Home Relate There Will Be Plugged Toilets, Broken Down Cars, and Bad Days in Every Marriage

There Will Be Plugged Toilets, Broken Down Cars, and Bad Days in Every Marriage

by Confluence
Reading Time: 5 minutes

By: Lisa M. Hayes – Confluence Daily is your daily news source for women in the know.

Their broken washer was under warranty. Getting it replaced was more complicated than you might think. She’d been doing laundry by hand in the bathtub for more than a week because her car’s starter was also not working and taking an Uber to the laundry mat didn’t seem like a practical plan.

Her husband is a mechanic hobbyist. He had the starter. He just hadn’t gotten it replaced. His work was insane. It felt like he was working double time to just keep up. So, the car sat in the driveway like a memorial to all the things that weren’t working inside the house and inside her life.

The replacement washer was supposed to be delivered two days before, but it wasn’t. When her son’s gym teacher sent a note home saying he needed clean socks and uniform for class, she almost cried. She reminded herself women did laundry by hand for centuries and just started washing – except doing laundry in the bathtub caused the toilet to back-up – not the nice clean kind of back-up, but the other kind, you know the really messy kind of toilet problem.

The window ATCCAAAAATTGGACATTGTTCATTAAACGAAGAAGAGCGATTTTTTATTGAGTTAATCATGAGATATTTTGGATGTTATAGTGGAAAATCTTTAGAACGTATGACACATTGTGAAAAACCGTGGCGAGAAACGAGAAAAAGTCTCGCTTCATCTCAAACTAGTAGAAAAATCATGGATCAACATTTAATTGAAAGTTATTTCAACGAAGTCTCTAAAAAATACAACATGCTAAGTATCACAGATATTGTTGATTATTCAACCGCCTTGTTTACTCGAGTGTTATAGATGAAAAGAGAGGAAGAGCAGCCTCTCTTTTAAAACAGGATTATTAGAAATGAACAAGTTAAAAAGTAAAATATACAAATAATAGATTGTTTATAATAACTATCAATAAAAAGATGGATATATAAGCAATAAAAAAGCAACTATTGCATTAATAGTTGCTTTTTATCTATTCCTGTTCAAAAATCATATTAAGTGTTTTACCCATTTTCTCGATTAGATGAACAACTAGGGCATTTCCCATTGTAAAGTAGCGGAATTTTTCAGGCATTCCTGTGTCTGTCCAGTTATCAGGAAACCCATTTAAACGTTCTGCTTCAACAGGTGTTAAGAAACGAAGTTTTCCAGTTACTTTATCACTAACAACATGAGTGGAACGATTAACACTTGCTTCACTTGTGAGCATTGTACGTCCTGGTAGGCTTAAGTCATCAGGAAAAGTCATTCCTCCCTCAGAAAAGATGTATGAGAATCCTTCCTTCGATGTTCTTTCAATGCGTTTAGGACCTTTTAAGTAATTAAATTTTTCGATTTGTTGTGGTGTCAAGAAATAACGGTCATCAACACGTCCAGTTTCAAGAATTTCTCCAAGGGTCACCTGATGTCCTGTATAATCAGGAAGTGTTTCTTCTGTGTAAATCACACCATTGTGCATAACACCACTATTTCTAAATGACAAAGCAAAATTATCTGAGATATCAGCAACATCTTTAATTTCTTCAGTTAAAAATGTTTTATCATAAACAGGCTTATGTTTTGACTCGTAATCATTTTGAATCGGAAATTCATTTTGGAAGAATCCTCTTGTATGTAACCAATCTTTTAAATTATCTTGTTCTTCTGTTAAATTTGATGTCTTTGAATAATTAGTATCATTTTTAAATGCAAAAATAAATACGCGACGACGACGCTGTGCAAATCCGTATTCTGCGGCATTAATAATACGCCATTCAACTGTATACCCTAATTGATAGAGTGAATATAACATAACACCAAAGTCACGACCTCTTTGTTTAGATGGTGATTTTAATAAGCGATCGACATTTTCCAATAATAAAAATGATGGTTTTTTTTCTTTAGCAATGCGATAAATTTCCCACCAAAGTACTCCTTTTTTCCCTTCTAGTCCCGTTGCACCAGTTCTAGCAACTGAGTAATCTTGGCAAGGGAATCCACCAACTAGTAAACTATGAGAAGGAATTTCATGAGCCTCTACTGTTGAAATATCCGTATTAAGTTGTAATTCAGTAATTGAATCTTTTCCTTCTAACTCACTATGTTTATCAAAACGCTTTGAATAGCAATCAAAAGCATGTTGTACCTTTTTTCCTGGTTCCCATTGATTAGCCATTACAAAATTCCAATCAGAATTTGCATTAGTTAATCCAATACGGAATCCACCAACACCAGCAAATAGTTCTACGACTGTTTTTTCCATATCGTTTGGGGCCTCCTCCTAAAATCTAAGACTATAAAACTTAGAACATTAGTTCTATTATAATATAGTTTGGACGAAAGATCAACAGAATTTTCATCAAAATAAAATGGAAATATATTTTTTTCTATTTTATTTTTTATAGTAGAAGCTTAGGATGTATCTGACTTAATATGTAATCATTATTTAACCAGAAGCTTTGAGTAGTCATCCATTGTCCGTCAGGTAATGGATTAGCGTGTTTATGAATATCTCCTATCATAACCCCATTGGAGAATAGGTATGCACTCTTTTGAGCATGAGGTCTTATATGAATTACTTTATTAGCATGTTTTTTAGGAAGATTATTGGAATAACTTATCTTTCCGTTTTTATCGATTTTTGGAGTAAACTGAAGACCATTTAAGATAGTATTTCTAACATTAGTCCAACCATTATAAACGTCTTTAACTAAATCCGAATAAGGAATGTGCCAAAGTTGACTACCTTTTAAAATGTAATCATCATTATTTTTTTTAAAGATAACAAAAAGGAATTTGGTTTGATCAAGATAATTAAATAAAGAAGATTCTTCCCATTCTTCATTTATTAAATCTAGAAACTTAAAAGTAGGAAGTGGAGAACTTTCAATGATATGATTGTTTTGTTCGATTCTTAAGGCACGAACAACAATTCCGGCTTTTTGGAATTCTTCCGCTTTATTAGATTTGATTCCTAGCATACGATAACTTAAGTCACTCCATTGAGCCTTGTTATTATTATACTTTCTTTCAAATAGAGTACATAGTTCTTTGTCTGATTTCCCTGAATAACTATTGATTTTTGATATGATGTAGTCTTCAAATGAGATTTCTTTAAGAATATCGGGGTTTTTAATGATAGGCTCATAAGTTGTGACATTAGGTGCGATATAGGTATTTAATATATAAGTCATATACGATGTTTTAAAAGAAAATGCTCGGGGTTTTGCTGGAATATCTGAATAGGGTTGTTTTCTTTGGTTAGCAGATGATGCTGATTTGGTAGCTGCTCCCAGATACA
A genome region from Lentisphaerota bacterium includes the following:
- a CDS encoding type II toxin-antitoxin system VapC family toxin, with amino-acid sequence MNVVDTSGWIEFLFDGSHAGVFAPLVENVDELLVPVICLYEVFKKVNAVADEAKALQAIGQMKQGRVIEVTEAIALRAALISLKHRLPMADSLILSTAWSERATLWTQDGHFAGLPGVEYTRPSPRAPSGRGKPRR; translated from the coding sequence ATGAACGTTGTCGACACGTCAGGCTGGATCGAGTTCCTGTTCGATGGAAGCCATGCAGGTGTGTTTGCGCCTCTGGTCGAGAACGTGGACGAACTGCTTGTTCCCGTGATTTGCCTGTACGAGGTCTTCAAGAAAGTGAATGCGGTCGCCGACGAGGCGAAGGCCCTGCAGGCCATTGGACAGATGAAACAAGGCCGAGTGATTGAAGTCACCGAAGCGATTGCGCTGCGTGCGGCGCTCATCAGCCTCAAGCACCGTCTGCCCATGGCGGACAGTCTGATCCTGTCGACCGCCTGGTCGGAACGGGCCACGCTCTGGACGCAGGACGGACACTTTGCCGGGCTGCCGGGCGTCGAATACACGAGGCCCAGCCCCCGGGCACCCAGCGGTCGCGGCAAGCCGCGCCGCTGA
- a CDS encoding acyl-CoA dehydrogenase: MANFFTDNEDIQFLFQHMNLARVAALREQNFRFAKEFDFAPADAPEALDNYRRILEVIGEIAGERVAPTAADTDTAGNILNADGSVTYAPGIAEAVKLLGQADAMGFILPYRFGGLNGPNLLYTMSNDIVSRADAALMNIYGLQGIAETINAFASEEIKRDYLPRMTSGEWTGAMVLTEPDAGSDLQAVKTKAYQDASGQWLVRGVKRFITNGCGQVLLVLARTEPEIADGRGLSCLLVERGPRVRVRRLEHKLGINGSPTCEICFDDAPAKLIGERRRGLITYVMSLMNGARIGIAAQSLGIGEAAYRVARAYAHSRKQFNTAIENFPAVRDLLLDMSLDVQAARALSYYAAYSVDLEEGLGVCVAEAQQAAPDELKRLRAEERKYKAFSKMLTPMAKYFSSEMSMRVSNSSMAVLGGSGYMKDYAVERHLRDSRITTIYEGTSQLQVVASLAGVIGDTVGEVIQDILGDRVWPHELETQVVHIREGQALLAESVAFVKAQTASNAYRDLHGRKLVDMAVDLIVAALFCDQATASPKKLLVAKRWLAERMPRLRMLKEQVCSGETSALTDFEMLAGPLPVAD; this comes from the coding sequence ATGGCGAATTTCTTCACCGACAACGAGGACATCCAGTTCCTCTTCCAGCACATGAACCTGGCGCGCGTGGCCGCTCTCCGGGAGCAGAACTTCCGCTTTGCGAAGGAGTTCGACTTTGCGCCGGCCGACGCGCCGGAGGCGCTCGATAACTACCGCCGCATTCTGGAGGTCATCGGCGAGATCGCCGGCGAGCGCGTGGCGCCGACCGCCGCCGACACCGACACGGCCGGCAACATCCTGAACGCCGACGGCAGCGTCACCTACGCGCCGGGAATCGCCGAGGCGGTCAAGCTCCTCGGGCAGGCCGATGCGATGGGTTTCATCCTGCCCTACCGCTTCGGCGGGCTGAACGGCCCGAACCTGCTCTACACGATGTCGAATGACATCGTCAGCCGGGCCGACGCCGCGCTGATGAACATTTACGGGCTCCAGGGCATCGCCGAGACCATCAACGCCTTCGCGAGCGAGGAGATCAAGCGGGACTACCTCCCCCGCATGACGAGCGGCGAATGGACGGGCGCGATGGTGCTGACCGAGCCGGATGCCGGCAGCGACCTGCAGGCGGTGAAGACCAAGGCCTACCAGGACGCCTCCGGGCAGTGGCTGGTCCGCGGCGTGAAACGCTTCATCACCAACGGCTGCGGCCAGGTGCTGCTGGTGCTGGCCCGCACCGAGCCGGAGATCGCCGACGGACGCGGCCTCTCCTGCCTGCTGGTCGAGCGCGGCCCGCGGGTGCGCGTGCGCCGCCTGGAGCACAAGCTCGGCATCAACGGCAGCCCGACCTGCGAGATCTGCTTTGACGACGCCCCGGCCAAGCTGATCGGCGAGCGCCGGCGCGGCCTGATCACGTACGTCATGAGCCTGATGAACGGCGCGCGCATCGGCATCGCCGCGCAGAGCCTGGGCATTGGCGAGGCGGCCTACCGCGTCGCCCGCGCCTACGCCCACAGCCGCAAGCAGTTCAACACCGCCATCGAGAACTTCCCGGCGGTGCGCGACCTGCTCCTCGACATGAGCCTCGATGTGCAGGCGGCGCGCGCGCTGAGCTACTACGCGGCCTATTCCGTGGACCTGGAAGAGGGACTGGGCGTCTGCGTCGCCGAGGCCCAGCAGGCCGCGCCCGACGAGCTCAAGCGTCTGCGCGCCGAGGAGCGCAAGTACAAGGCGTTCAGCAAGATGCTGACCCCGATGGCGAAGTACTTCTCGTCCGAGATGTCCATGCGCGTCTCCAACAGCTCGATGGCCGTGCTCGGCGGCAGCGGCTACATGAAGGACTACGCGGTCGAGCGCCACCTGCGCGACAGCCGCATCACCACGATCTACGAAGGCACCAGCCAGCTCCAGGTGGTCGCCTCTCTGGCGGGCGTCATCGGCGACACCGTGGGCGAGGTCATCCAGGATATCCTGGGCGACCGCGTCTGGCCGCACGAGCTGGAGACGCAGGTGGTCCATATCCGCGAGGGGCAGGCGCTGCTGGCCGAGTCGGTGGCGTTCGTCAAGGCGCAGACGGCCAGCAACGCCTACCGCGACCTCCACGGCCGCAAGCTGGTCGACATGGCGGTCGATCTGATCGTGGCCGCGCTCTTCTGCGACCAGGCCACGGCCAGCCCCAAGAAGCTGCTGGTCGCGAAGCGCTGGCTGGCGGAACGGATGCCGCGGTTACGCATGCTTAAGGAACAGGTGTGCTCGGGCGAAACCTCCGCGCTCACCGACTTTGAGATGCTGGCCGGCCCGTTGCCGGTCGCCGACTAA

Her husband was late coming home again. When he walked into the bathroom she was plunging the toilet like her life depended on it because it felt like it. He glibly asked her how her day was and when she turned to answer him, there was literally poop on her face. In shock, he looked at her and said, “Wow. That’s not sexy.”

And she dropped the plunger, found her car keys, and walked out – not forever, but she wondered if she wanted to. She sat in her car for three hours watching the river flow by pondering what her life had become.

He texted five times to apologize. He called, over and over again. She didn’t answer. She called me instead.

“The new car smell has really worn off with this relationship. I miss the early days of our relationship. I miss who I was. I miss a life that had more spark and less shit. I don’t know how we landed here, but I don’t want to be here anymore.”